Ted is speaking about cheese. For a Formula 1 pit lane reporter functioning in a world of tyre compounds and ground specs, Ted usually finds himself speaking about cheese. Usually at pre-season testing. A weird synonymity, some would possibly say, and readers not drooling within the each day churn of digital F1 content material could also be a bit of misplaced already. Don’t fear, you’re forgiven.
Sky Sports’ ever-present pit lane reporter Ted Kravitz – of BBC and ITV earlier than that – has a method of presenting so inimitable that the person himself has fashioned a faithful following of his personal, hate it as he would possibly. Ahead of his 22nd yr of pit lane reporting and 27th working within the sport he loves, Ted’s methodology of fan interplay is continually evolving. This yr, neglect TikTok: it’s all about TedTok. So, again to the cheese.
“TedTok was just too good for somebody to steal,” the 48-year-old tells The Independent, within the unusually formal setting for him of an workplace at Sky Studios. “So I’m just going to put nonsense about doing stuff with cheese on there.
“I put up a video of me and Anthony [Davidson] choosing the perfect cheese in Bahrain to carve away the venturi tunnels of the car to the floor edge… it’s harder than you think.
“You could have got a block of cheddar, but then it would’ve just crumbled away and the whole shoot would’ve been a disaster. This was 20 minutes and Anthony was quite right in choosing the right type of cheese… gouda!”
And there you could have it. The finish consequence, Kravitz detailing the modifications within the underside of this yr’s automobile with a barely bemused technical director of AlphaTauri Jody Egginton, is viewable to all on YouTube.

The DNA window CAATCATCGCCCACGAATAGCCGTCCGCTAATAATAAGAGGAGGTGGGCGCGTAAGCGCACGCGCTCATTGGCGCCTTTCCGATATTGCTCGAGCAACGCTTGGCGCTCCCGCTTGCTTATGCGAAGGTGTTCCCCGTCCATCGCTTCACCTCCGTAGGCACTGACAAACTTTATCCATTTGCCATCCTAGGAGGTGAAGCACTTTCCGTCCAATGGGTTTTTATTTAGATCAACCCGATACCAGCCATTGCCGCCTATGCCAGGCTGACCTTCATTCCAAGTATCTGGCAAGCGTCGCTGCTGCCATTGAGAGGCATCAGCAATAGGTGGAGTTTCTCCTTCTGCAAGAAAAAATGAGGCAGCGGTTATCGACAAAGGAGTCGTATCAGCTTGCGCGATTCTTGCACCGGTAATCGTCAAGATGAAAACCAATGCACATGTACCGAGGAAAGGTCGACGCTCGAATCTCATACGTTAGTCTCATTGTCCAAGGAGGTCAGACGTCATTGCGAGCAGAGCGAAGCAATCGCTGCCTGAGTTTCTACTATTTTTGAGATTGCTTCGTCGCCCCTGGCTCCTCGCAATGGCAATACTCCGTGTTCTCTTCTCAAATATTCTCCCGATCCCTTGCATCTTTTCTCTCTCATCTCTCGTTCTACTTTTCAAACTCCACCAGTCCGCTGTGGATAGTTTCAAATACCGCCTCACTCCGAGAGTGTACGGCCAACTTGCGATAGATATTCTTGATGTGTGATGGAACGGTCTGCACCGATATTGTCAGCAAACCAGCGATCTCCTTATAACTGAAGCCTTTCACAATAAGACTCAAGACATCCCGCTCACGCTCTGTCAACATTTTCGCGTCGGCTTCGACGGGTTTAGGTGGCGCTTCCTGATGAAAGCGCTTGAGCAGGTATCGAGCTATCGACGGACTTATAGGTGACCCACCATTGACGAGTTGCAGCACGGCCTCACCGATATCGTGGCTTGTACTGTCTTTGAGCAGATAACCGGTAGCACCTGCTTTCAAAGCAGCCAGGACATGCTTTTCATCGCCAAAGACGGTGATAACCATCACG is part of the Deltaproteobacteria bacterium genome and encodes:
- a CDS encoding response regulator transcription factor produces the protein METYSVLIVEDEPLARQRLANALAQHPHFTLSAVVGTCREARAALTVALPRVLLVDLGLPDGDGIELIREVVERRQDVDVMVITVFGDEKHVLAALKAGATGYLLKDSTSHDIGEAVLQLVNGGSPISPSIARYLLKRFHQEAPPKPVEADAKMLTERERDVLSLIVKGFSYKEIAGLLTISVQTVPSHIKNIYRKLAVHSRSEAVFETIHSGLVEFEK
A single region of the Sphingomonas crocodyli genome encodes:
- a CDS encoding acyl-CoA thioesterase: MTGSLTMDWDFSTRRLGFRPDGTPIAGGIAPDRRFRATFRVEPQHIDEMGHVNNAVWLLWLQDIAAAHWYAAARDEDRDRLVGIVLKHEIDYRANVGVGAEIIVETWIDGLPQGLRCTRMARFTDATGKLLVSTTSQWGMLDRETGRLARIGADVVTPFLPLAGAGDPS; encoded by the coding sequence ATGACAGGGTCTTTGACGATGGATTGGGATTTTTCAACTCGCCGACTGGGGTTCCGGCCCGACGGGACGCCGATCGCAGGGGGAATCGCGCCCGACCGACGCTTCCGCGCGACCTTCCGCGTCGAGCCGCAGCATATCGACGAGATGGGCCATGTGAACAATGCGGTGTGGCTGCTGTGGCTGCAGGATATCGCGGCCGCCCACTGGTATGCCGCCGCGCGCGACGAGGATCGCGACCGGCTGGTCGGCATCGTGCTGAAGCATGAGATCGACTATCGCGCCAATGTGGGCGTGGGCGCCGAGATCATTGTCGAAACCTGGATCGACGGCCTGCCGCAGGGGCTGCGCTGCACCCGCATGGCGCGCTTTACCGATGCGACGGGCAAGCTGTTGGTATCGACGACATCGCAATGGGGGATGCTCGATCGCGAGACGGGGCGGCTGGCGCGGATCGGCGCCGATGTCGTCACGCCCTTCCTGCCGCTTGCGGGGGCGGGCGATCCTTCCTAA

Kravitz’s distinctive use of cheese in broadcasting began two years in the past in an interview with Sebastian Vettel however is one instance of how, generally unbeknownst to the person himself, he makes the intricacies of physics and mechanical design a viewable commodity to the common sports activities fan. No imply feat, it should be mentioned, in a world the place F1 is ever-growing and attracting new audiences.
What has additionally taken on a lifetime of its personal in recent times is his Notebook function on Sky. It began out as a written column for the outdated ITV Sport web site within the noughties, developed into a brief video phase for BBC Sport and now has its personal 30-minute timeslot on Sky after qualifying on Saturday and the race on Sunday.
Recorded in probably the most distinctive of improvised fashions, multi functional take, it’s a lesson in filling air time with unearthed element on each driver and each workforce.
“Only if there’s something really un-broadcastable do we edit it,” Kravitz reveals. “There was a kid in the paddock who flicked the V signs in front of the camera one race, so we had to redo that. But usually it is the livest of live. And there is a thrill about that.
“Last year I apparently caught the moment that Williams was signing the deal with James Vowles to be their team principal! Not the best scoop in the world, it happened without me even noticing, but that’s what people at home like – you get a real behind-the-scenes view of the paddock.
“Once it’s live we never stop, even if I fluff the opening link. It’s unpredictable and whatever happens, happens.”